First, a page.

Bernie Ecclestone looks certain to have stirred up further controversy over F1's involvement with the strife-hit kingdom of Bahrain by suggesting that the two will remain hand-in-hand 'forever'.
The Bahrain Grand Prix
returned to the F1 schedule in 2012, a year after the race was cancelled due to civil unrest stemming from the Arab Spring uprising that swept through northern Africa and the Middle East. Only confirmed by the FIA a week before the F1 circus was due to decamp to Manama, the race served as a renewed focus for protests and demonstrations although, despite the death of one protestor on Friday night, the situation does not appear to have been as bloody as some sections of the media reported.
The event itself was not disrupted, but the weekend culminated in reports of a British television crew being arrested and GP2 teams - who have to stay on for another event this coming week - being caught up in further violence.
Ecclestone has long appeared blase when asked to comment on the prospect of the race going ahead, dismissing reports of trouble in Bahrain as media hype, suggesting that going there was no more dangerous than going to Barcelona and offering to ride shotgun with spooked Force India
team members caught up in a firebombing on Wednesday night.
While smoke could be seen rising at various spots on the horizon before the race, and there were reports of tyres being set alight in numerous villages, the sport's ringmaster remained unrepentent when subsequently asked whether he thought it prudent to return to Bahrain in future seasons.
"Absolutely. Forever. No problem," he told Reuters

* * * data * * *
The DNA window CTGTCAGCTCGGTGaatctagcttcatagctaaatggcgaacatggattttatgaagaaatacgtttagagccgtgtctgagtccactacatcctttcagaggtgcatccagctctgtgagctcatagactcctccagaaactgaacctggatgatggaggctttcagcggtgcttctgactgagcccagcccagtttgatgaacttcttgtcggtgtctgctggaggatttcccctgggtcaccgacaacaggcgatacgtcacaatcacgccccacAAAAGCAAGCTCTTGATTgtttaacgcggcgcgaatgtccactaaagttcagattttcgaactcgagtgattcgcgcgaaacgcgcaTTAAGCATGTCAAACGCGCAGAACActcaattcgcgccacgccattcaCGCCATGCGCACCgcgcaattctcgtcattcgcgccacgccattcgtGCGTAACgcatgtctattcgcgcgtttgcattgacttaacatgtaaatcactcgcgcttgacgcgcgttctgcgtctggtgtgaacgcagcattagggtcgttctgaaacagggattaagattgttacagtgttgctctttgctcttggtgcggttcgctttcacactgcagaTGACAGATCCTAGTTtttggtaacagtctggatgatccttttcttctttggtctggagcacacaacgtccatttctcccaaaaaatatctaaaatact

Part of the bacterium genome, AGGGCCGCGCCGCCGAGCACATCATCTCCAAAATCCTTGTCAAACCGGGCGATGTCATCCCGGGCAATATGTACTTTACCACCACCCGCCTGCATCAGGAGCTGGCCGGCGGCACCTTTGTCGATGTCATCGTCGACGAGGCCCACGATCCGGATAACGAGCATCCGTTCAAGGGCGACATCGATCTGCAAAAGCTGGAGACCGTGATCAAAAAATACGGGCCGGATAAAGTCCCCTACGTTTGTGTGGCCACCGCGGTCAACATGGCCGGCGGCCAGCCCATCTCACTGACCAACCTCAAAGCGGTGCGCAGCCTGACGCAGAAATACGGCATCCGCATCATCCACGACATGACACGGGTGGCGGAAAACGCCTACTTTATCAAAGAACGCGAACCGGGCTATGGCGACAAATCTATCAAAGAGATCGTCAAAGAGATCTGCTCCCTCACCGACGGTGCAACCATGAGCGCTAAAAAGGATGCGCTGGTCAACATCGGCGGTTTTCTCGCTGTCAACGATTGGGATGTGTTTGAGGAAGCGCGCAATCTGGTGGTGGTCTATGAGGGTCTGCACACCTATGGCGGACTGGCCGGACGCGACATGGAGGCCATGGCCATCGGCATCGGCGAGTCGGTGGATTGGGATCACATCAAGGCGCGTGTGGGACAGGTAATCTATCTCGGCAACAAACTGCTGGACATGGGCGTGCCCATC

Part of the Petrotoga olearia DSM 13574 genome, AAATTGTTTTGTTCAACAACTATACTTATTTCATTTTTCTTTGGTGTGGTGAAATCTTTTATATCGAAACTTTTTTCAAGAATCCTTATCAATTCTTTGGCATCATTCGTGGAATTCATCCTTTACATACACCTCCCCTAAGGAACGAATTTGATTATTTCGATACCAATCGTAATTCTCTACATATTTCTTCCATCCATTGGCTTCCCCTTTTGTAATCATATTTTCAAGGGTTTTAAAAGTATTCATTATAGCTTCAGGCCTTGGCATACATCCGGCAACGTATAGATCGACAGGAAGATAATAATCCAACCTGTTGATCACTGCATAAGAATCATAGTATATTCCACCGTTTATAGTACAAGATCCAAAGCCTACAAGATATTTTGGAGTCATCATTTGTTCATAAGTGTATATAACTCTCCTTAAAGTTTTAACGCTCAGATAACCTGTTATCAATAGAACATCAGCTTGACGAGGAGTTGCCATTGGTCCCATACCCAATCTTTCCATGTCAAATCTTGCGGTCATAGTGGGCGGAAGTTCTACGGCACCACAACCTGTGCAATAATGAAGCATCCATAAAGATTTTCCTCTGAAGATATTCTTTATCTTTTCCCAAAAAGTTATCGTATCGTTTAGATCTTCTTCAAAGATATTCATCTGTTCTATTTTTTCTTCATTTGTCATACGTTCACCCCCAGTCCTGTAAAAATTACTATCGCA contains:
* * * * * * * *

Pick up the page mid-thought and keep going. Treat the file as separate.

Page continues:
, "I think it's good because people talk about things, you know. You know what they say - there is no such thing as bad publicity.
"[Motorsport in the Middle East] is growing all the time, and other places are interested. I think it will grow here for sure."
While other F1 aspirants, such as Turkey and Korea, have either lost their place on the calendar or are rumoured to do so due to poor crowd numbers, the Bahrain International Circuit
does not appear to face the same threat, despite a disappointing turn-out on Sunday. Already seen as the plaything of the ruling Sunnis, the race is not dependent on ticket sales to survive, but the 'added attractions' laid on in an attempt to prove that, under the 'UniF1ed' banner, all was well in the kingdom did not prove as big a draw as anticipated.
"It's like Disneyland," a foreigner working among the off-track attractions commented, surveying the music stage, circus performers and musical theatre, in the stalls. "This is the best entertainment village I've seen in a long time. They've really pushed the boat out - for obvious reasons."
While the official attendance was given as 28,000, television pictures appeared to show far fewer people in the grandstands, while the Paddock Club, popular among corporate sponsors and their guests, was largely deserted. The majority of the crowd was reckoned to be made up of expatriates taking the opportunity to see F1 first-hand, and not the various sections of the population that the royal family had sought to reunite after a year of unrest.